Emergence of grammar in a new sign language

Irit Meir • Wendy Sandler • Carol Padden • Mark Aronoff

Principal Investigators

Carol Padden, UCSD

Wendy Sandler, University of Haifa, Israel


This project grasps a rare opportunity to study the emergence of grammar in a new and isolated sign language born less than 70 years ago among Abu Shara Bedouins in Israel. Because of the family and social patterns in this 3,500-member community, there are now 80 deaf people (2+% of the population), ranging from middle age through infancy. The language is fully integrated into the community, with mixed deaf and hearing families, and hearing people using the language proficiently. The historical stages of development of the language are observable synchronically through the study of signers of different ages. The project will focus primarily on known sign language universal properties; in established sign languages, these properties are manifested by a verb agreement system with particular properties, and by a grammatical subsystem of classifier constructions. Preliminary investigation reveals that even these iconically motivated and sign language universal systems begin life as an unsystematic amalgam, developing gradually rather than abruptly. We will document the diachronic evolution of grammatical properties through the generations and study their relation to universal properties of natural language grammar as well as to the grammars of other sign languages. We will also chart the emergence of a prosodic system by investigating the use of rhythm and facial expression. As the constituents of prosody are known to reflect syntactic constituency, we aim to use the more salient prosodic patterning as a point of entry for analyzing the syntactic structure of Abu Shara Sign Language. Using a specially designed battery of elicitation materials—video clips of staged vignettes, animated cartoons, and individual pictures—we will study the language through the generations. A dictionary will be produced for the community, which will double as a synchronic means of eliciting individual words over a diachronic corpus. As the language to be studied is new, isolated, and transmitted normally in family settings, it is expected to highlight those properties that are essential to any natural human language. The results of the project will be useful for enterprises that must mimic such a system: designing symbol systems for augmentative communication, devising basic natural communication systems for autistic children, and others.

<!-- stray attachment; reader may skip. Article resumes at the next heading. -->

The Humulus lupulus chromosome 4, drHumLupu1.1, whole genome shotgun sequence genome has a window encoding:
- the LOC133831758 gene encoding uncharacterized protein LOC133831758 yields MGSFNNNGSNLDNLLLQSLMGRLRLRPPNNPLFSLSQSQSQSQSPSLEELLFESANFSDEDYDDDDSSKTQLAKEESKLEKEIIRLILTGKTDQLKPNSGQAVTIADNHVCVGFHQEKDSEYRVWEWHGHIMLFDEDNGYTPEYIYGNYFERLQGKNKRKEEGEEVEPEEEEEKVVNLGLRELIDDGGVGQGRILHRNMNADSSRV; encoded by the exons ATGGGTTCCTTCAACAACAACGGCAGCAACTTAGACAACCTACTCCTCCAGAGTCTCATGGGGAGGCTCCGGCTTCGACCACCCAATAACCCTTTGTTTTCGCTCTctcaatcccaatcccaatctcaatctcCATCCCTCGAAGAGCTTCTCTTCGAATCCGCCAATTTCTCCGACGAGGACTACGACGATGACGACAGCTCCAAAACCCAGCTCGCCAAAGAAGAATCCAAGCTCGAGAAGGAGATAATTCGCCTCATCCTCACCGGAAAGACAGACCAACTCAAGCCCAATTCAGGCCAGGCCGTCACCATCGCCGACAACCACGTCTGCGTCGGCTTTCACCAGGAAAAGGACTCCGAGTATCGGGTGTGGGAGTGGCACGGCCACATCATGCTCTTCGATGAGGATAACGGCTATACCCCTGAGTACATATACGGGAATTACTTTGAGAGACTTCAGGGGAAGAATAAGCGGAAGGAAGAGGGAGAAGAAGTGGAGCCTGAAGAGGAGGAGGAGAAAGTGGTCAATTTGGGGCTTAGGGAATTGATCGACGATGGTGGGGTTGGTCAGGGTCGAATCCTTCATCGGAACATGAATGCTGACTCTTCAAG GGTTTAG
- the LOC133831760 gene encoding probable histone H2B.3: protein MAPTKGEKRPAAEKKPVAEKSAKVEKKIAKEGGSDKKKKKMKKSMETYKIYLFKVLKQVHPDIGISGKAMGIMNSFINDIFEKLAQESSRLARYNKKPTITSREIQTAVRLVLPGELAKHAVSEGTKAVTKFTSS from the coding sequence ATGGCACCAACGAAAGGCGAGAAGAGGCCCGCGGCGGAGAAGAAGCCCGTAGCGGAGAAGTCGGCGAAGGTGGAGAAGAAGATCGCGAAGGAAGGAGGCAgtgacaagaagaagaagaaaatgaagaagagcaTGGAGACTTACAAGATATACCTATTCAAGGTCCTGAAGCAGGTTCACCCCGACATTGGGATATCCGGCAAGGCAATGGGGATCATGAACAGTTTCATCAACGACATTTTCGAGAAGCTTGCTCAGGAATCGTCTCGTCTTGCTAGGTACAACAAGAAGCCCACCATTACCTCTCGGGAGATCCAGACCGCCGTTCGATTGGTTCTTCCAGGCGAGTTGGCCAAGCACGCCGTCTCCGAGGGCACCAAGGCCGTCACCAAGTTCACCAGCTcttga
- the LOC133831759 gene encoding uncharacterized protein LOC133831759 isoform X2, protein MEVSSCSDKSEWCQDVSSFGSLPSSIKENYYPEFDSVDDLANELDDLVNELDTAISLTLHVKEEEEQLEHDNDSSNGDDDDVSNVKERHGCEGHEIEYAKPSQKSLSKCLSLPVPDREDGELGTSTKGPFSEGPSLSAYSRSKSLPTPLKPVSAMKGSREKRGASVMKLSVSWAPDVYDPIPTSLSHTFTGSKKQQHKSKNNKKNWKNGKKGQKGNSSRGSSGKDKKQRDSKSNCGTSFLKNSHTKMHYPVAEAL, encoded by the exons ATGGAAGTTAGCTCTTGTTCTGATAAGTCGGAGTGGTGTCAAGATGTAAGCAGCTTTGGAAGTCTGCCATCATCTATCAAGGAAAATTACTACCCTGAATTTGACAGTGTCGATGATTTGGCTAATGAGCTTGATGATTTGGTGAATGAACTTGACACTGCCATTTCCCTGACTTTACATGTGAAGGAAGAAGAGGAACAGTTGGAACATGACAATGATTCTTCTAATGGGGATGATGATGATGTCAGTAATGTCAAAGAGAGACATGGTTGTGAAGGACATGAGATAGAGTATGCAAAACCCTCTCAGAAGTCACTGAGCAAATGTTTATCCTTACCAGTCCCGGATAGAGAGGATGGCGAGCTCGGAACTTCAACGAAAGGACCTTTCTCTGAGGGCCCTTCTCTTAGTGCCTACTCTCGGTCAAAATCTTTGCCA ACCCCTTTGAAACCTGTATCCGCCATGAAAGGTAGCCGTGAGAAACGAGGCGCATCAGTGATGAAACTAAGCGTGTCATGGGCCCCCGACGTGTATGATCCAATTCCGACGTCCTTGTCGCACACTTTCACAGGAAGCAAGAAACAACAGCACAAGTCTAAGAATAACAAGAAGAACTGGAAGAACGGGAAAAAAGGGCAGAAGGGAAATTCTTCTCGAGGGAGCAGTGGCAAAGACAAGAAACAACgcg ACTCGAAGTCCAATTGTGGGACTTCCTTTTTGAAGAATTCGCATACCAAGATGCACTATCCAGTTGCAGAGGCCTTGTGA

Key Personnel

Name Organization Role on Project
Padden, Carol University of California, San Diego Project Director & PI
Sandler, Wendy University of Haifa, Israel Principal Investigator
Meir, Irit University of Haifa, Israel Co-Investigator
Aronoff, Mark State University of New York, Stonybrook Consultant
Senghas, Ann Barnard College, New York Consultant

Grant Proposal